Office: 112 Hardin Hall
Phone: (864) 656-3153
Ph.D., University of California, Berkeley (2006)
Professor Moore is a specialist in the history of Mexico. Her interests include the postal system in Mexico, print culture, the impact of infrastructure on society, and the Atlantic world.
She received her Ph.D. from the University of California, Berkeley, where she was named a Bancroft Library Fellow. Her first book, Transient Loyalties: the Atlantic World and the Public Sphere in nineteenth-century Veracruz (in revisions with University of Arizona Press), explored the symbiotic yet conflicted relationships that bound the inland town of Jalapa and and the port of Veracruz to the larger Atlantic world and considered the impact these affiliations had on the formation of a Mexican identity. Currently she is at work on a history of postal workers in Mexico. For this work, she has received a fellowship from the National Postal Museum in Washington, D.C. She has presented her work on this project at the Postal History Symposium, held in October 2009. Her presentation, titled "From the Pulpit to the Post: Anti-clericalism and Communication in Orizaba, Mexico, 1857-1867," will be published by Smithsonian University Press in a collection of essays to be released in 2010.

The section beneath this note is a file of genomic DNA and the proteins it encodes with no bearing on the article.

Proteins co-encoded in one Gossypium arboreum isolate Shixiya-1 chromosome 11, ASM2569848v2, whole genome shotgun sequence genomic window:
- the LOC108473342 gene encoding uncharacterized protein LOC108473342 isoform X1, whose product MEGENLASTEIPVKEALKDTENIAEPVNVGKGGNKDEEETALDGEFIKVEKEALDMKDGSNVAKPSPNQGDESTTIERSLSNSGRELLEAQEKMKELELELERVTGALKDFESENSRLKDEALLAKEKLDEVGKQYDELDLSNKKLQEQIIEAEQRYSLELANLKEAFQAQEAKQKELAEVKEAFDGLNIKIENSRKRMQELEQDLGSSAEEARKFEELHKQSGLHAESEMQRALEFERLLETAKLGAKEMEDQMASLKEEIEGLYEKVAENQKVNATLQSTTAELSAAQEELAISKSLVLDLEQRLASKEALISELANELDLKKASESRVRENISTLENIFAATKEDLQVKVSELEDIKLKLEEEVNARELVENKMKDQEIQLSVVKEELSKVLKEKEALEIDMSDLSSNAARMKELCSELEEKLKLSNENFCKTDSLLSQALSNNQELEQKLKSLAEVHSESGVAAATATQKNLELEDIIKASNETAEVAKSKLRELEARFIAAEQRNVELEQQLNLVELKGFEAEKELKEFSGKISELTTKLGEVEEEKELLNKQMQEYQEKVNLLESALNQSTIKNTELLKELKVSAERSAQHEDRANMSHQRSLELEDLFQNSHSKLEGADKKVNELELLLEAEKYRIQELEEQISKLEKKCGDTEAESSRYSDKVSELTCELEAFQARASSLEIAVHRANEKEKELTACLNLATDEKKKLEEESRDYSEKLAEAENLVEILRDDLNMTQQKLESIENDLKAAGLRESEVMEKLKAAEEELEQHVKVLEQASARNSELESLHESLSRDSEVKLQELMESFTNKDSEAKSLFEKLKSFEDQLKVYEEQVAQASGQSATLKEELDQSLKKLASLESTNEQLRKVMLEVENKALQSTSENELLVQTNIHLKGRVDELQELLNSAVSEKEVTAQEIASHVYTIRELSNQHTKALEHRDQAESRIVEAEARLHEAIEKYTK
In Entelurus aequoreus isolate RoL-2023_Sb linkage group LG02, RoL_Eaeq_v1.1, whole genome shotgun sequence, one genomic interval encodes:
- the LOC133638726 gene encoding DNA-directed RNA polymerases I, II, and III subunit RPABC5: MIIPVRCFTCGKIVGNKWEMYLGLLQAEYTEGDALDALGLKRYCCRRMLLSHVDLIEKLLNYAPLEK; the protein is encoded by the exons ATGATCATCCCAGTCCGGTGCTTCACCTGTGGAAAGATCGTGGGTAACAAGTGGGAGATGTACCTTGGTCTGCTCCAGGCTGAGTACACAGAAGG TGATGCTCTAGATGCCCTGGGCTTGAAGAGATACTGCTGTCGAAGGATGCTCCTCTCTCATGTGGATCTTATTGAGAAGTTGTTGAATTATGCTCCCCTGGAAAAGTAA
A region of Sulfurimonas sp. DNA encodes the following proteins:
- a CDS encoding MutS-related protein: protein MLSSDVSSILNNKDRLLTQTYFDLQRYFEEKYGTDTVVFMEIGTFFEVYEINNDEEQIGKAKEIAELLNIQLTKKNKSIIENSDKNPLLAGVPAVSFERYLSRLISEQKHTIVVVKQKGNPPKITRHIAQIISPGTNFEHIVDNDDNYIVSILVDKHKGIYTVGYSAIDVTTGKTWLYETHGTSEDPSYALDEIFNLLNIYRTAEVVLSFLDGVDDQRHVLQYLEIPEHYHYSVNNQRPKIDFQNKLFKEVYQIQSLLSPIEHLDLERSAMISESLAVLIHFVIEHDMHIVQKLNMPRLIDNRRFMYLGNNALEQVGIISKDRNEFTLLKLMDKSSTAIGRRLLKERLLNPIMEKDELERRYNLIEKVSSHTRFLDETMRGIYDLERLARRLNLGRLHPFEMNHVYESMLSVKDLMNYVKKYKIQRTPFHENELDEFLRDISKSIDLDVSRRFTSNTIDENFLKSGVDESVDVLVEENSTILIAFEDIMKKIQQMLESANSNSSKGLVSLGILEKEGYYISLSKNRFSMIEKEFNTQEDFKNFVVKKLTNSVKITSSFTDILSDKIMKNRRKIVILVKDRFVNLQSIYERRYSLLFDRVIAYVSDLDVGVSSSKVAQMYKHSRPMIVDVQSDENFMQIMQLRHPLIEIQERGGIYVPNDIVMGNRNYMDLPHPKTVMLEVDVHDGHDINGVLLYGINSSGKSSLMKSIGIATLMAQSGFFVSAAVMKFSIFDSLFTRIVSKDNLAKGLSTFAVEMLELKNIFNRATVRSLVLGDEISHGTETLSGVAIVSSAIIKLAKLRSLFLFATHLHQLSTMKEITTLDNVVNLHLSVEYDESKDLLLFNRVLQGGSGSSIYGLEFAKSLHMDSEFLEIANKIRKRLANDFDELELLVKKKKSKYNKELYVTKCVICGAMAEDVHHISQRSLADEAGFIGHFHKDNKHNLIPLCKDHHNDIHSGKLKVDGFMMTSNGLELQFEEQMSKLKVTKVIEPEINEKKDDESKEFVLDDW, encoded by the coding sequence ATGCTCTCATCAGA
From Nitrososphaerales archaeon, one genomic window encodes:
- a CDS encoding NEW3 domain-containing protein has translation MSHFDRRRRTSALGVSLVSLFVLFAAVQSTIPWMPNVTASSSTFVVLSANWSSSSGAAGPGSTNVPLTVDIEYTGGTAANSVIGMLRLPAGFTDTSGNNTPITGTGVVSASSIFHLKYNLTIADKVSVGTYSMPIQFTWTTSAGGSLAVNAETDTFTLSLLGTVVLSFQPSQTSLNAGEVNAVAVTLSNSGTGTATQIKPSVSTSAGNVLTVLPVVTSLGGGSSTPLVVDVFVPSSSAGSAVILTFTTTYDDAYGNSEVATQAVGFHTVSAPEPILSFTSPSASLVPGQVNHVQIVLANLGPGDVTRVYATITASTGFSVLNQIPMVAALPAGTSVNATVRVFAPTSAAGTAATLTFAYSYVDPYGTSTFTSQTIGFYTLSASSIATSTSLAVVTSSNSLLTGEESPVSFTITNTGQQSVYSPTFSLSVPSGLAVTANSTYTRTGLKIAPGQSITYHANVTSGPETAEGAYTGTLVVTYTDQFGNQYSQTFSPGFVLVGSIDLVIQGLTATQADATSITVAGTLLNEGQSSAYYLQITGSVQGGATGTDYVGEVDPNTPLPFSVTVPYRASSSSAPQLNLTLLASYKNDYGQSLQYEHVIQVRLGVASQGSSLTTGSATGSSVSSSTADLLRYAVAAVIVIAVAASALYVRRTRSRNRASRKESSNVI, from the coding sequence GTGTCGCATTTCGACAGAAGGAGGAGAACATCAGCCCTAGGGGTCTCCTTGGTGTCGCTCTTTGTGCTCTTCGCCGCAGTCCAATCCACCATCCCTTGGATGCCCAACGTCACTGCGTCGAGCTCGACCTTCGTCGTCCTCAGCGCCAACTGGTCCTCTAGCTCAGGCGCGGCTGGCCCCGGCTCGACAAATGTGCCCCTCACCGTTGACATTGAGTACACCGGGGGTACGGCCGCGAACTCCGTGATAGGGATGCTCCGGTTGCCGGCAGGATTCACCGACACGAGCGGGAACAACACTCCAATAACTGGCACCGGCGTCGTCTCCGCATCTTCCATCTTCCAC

Professor Moore has received both Clemson University's Gentry Award for Teaching Excellence (2008-2009) and the Dean's Award for Excellence in Teaching (2007-2008). Her current work in the classroom includes classes on Colonial Latin America, Modern South America as well as a historical methodology class examining the experiences of American soldiers serving in the U.S.-Mexican War (1847-1848).
“The City in Your Pocket: Printed Guides during Times of Turmoil in Mexico, 1815-1869,” delivered at 2005 Conference of the American Printing History Association.
“Cavalry, Cads and Convicts: The Restless Residents of Jalapa, Mexico, 1812-1835,” delivered as Bancroft Fellow Lecture, February 2005.